India is being widely recognised as one of the most exciting emerging economics in the world. Besides becoming a global hub of outsourcing, Indian firms are spreading their wings globally through mergers and acquisitions. During the first four months of 1997, Indian companies have bought 34 foreign companies for about U.S. $11 billion dollars. This impressive development has been due to a growth in inputs (capital and labour) as well as factor productivity. By the year 2020, India is expected to add about 250 million to its labour pool at the rate of about 18 million a year, which is more than the entire labour force of Germany. This so called 'demographic dividend' has drawn a new interest in the Human Resource concepts and practices in India. This paper traces notable evidence of economic organisations and managerial ideas from ancient Indian sources with enduring traditions and considers them in the context of contemporary challenges.
Over many centuries India has absorbed managerial ideas and practices from around the world. Early records of trade, from 4500 B.C. to 300 B.C., not only indicate international economic and political links, but also the ideas of social and public administration. The world's first management book, titled 'Arlhashastra', written three millennium before Christ, codified many aspects of human resource practices in Ancient India. This treatise presented notions of the financial administration of the state, guiding principles for trade and commerce, as well as the management of people. These ideas were to be embedded in organisational thinking for centuries (Rangarajan 1992, Sihag 2004). Increasing trade, that included engagement with the Romans, led to widespread and systematic governance methods by 250 A.D. During the next 300 years, the first Indian empire, the Gupta Dynasty, encouraged the establishment of rules and regulations for managerial systems, and later from about 1000 A.D. Islam influenced many areas of trade and commerce. A further powerful effect on the managerial history of India was to be provided by the British system of corporate organisation for 200 years. Clearly, the socio cultural roots of Indian heritage are diverse and have been drawn from multiple sources including ideas brought from other parts of the old world. Interestingly, these ideas were essentially secular even when they originated from religious bases.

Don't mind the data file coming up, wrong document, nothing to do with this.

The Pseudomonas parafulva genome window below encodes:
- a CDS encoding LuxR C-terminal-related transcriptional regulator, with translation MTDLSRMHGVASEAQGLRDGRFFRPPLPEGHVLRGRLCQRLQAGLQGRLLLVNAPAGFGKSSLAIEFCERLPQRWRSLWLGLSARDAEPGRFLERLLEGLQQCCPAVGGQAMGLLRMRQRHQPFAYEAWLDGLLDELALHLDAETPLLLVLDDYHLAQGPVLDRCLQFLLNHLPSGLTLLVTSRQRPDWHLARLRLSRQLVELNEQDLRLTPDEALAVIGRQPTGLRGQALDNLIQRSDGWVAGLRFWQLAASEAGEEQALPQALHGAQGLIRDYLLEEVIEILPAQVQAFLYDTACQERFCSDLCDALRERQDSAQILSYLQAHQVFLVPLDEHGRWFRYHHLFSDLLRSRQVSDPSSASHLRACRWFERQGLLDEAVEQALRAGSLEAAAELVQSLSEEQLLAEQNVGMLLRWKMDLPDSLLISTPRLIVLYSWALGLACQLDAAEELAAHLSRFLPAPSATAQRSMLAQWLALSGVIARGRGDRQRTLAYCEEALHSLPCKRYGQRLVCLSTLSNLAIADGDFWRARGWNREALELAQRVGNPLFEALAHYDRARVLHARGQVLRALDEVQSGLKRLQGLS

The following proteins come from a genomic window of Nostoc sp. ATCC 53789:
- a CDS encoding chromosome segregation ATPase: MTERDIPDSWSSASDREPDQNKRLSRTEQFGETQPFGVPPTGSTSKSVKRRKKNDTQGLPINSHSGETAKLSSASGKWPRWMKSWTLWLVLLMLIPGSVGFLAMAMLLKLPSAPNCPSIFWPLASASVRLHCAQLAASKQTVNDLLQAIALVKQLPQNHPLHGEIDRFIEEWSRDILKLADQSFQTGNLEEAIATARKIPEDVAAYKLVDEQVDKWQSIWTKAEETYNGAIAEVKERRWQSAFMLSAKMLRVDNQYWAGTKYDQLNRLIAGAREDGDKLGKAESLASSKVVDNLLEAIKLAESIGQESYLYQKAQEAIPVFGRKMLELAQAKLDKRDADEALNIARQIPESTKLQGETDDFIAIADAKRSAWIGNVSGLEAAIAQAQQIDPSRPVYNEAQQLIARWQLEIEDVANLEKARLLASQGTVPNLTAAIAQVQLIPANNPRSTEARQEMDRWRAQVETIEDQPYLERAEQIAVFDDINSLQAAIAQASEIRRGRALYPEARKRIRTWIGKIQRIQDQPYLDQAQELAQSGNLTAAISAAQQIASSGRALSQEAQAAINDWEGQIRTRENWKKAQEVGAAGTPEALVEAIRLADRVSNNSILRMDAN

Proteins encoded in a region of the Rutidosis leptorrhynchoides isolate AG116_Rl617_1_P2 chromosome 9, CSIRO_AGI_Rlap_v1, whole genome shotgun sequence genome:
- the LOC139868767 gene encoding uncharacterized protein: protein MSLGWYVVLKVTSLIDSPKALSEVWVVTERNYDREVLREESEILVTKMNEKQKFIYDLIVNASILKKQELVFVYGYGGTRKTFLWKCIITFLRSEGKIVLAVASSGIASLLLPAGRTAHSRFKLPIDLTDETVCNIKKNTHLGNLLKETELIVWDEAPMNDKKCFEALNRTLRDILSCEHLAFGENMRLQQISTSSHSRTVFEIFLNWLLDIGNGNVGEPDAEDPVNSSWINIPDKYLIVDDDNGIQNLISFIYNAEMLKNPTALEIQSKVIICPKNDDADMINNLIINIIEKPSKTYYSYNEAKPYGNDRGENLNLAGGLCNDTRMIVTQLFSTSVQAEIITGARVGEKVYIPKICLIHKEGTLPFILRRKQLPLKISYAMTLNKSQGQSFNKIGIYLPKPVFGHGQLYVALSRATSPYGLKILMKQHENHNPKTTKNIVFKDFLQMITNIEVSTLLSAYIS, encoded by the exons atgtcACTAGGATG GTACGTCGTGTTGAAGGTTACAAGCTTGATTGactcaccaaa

In the contemporary context, the Indian management mindscape continues to be influenced by the residual traces of ancient wisdom as it faces the complexities of global realities. One stream of holistic wisdom, identified as the Vedantic philosophy, pervades managerial behaviour at all levels of work organisations. This philosophical tradition has its roots in sacred texts from 2000 B.C. and it holds that human nature has a capacity for self transformation and attaining spiritual high ground while facing realities of day to day challenges (Lannoy 1971). Such cultural based tradition and heritage can have a substantial impact on current managerial mindsets in terms of family bonding and mutuality of obligations. The caste system, which was recorded in the writings of the Greek Ambassador Megasthenes in the third century B.C., is another significant feature of Indian social heritage that for centuries had impacted organisational architecture and managerial practices, and has now become the focus of critical attention in the social, political and legal agenda of the nation.
One of the most significant areas of values and cultural practices has been the caste system. Traditionally, the caste system maintained social or organisational balance. Brahmins (priests and teachers) were at the apex, Kshatriya (rulers and warriors), Vaishya (merchants and managers) and Shwdra (artisans and workers) occupied the lower levels. Those outside the caste hierarchy were called 'untouchables'. Even decades ago, a typical public enterprise department could be dominated by people belonging to a particular caste. Feelings associated with caste affairs influenced managers in areas like recruitment, promotion and work allocation (Venkatranam & Chandra 1996). Indian institutions codified a list of lower castes and tribal communities called 'scheduled castes and scheduled tribes'. A strict quota system called, 'reservation' in achieving affirmative equity of castes, has been the eye of political storm in India in recent years. The central government has decreed 15 per cent of recruitment is to be reserved for scheduled castes, and a further seven and half per cent for scheduled tribes. In addition, a further 27 per cent has been decreed for other backward castes. However, the liberalisation of markets and global linkages have created transformation of attitudes towards human resource (HR) policies and practices (Khalilzadeh-Shirazi & Zagha 1994, Gopalan & Rivera 1997). Faced with the challenge of responding to the rationale of Western ideas of organisation in the changing social and economic scenario of Indian organisation, practitioners are increasingly taking a broader and reflective perspective of human resource management (HRM) in India.
This manuscript has three main parts. In the first part is provided an overview of important historical events and activity that has influenced contemporary managerial tenets, the second part of the manuscript describes the emerging contemporary Indian HRM practices and indicates some interesting challenges. Much of the second part is also summarised on four informative Figures. The concluding section, the third part of the manuscript, succinctly integrates …